Giants

Roster advice for Brian Sabean

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Roster advice for Brian Sabean

How do you spell relief? Try S-A-B-E-A-N. Giants GM Brian Sabean knows a thing or two about fortifying a bullpen midseason -- see 2010, when he made the under-the-radar but critical additions of Javier Lopez and Ramon Ramirez. And Im guessing that is once again at the forefront of Sabeans attention, as the non-waiver trade deadline approaches.This year is different than the last two. The Giants arent desperate for a big bat to rescue an anemic offense. To be clear, theyre still far from a juggernaut (12th in NL in runs scored, last in home runs). But as we all as know, with that pitching staff, they dont have to be. And hey, their .261 batting average is tied for fourth in the league. More importantly, the lineup just feels more adequate than it has the last couple of seasons.Could it use more thump? Of course. But theyd likely settle for a reasonably-cheap, reasonably-productive, reasonably-right-handed bat. Im talking Chris Denorfia. Or Jonny Gomes. Not Carlos Beltran. That aint happenin this time aroundRELATED: Should Giants acquire a closer?
Adding the right piece to the 'pen, however, could be of critical importance for the stretch run. This team plays a whole lot of one-run games, and Bruce Bochy loves him some bullpen fun. He will channel his inner La Russa all summer long, and playing the matchups works a whole lot better when you have a stable of reliable options at your disposal.Let me be clear: I am not suggesting the Giants need a new closer. Not exactly. I think Santiago Casilla will be just fine. I know hes gone through a rough patch recently, but not many closers dont during the course of a long season. And while its easy to peruse the recent numbers and dwell on those four blown saves in six chances, lets not forget that in two of those games Casilla was pitching through blister problems, and in another he fanned the would-be final out -- only to have the batter reach base and the tying run score from second on a play you might never see again.That said, heres my advice to the man who doesnt need my advice: Hedge your bet. Go get a quality reliever who can close if need be, but wont cost anywhere near as much as a bona fide stopper. There are plenty of those guys out there -- Houstons Brandon Lyon, Minnesotas Jared Burton, Baltimores Luis Ayala, to name a few. All having really nice seasons, all with at least some closing experience. And none of whom will cost anything close to a top prospect.Is the bullpen the Giants biggest weakness? Clearly not. On the contrary, you could argue its their biggest strength. Doesnt mean its not a priority for the guy in charge of making a good team better. Like World Series better. Kinda like two years ago.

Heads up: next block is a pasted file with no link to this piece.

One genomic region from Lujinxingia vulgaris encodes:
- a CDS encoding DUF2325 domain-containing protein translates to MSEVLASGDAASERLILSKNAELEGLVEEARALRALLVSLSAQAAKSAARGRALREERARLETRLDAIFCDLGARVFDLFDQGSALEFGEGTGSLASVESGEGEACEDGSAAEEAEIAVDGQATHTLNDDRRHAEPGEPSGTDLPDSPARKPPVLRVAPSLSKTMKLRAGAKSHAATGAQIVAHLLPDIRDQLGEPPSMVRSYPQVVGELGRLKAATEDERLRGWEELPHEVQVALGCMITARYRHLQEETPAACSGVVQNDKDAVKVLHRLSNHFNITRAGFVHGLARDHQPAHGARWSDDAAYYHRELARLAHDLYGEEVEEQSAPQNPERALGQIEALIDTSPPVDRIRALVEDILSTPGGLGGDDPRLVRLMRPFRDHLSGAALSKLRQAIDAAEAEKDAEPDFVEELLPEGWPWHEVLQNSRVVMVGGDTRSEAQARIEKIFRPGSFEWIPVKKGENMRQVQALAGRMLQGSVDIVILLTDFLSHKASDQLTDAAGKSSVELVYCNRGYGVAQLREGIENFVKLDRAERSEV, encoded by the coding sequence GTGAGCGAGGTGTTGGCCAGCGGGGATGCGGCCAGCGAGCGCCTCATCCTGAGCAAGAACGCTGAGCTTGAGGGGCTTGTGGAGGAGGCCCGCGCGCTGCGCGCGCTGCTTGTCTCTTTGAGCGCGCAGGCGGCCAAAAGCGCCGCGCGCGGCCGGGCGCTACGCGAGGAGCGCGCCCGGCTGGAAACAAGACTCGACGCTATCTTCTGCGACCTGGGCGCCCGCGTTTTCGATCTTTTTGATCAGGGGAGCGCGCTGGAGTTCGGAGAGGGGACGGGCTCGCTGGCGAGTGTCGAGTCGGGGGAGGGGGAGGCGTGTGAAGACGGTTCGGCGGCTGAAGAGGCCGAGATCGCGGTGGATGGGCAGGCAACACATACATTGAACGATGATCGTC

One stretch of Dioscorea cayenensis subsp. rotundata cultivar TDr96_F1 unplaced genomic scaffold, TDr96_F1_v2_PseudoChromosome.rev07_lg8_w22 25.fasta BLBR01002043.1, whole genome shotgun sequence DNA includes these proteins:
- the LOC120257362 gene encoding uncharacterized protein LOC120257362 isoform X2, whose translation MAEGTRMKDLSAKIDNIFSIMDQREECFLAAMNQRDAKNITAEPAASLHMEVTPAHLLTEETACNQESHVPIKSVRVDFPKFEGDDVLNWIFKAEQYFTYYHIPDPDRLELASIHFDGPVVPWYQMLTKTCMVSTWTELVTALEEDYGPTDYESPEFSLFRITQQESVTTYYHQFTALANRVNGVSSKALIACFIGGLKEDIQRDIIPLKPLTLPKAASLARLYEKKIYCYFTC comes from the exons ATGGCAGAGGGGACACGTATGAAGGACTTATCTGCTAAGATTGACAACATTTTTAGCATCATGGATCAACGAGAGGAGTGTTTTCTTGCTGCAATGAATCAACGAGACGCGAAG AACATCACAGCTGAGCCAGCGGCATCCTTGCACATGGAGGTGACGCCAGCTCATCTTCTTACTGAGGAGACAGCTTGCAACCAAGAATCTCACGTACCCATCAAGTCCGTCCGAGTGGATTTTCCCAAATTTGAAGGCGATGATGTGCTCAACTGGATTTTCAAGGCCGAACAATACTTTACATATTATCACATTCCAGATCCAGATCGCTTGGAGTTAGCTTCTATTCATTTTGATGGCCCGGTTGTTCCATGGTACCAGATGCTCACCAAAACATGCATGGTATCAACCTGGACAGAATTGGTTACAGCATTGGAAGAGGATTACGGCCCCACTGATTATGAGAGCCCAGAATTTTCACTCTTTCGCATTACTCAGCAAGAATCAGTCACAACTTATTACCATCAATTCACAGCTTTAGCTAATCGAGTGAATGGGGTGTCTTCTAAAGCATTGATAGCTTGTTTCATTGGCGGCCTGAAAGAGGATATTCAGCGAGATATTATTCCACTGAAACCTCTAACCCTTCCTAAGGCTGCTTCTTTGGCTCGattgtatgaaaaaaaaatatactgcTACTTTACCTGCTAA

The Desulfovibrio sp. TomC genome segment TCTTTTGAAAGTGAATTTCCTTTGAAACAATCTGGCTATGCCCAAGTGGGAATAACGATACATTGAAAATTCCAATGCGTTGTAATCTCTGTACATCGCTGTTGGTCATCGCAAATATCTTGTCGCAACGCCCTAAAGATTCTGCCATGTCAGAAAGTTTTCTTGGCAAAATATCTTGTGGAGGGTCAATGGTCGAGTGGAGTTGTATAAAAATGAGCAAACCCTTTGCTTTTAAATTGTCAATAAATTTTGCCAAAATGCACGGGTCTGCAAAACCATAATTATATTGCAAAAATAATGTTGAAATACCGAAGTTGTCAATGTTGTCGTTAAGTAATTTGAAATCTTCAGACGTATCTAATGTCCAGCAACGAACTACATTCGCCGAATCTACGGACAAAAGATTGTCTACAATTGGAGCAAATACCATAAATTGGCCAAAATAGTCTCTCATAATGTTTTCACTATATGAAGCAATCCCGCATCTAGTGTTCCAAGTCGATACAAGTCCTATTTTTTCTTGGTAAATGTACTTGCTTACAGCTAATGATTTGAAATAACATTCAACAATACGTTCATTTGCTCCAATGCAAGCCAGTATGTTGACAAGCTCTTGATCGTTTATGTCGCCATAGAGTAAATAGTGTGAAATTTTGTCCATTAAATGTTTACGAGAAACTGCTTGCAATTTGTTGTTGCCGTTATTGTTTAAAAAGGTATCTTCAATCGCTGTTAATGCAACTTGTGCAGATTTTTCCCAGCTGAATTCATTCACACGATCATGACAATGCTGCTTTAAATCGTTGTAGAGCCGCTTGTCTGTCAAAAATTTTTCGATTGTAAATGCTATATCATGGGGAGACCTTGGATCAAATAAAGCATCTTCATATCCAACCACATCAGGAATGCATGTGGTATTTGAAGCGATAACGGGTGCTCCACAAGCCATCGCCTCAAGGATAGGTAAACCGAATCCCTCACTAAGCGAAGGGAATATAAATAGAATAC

As Dodgers celebrate, Bochy turns eyes to franchise-altering talent

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USATSI

As Dodgers celebrate, Bochy turns eyes to franchise-altering talent

LOS ANGELES — The Giants left their dugout quickly after Friday’s loss, escaping a celebration on the mound and a fireworks show in the sky. As Dodger Stadium shook with cheers, Bruce Bochy sat in the visiting clubhouse and smiled. He nodded at his laptop, which earlier had been used to pull up highlights of Japanese two-way star Shohei Otani. 

“He’s good,” Bochy said, laughing. “I absolutely would play him every day.”

Earlier in the week, when it became known that Bobby Evans and Jeremy Shelley were headed to Japan to scout Otani, Bochy said he couldn’t imagine a player pitching and then moving to the outfield between starts. What changed?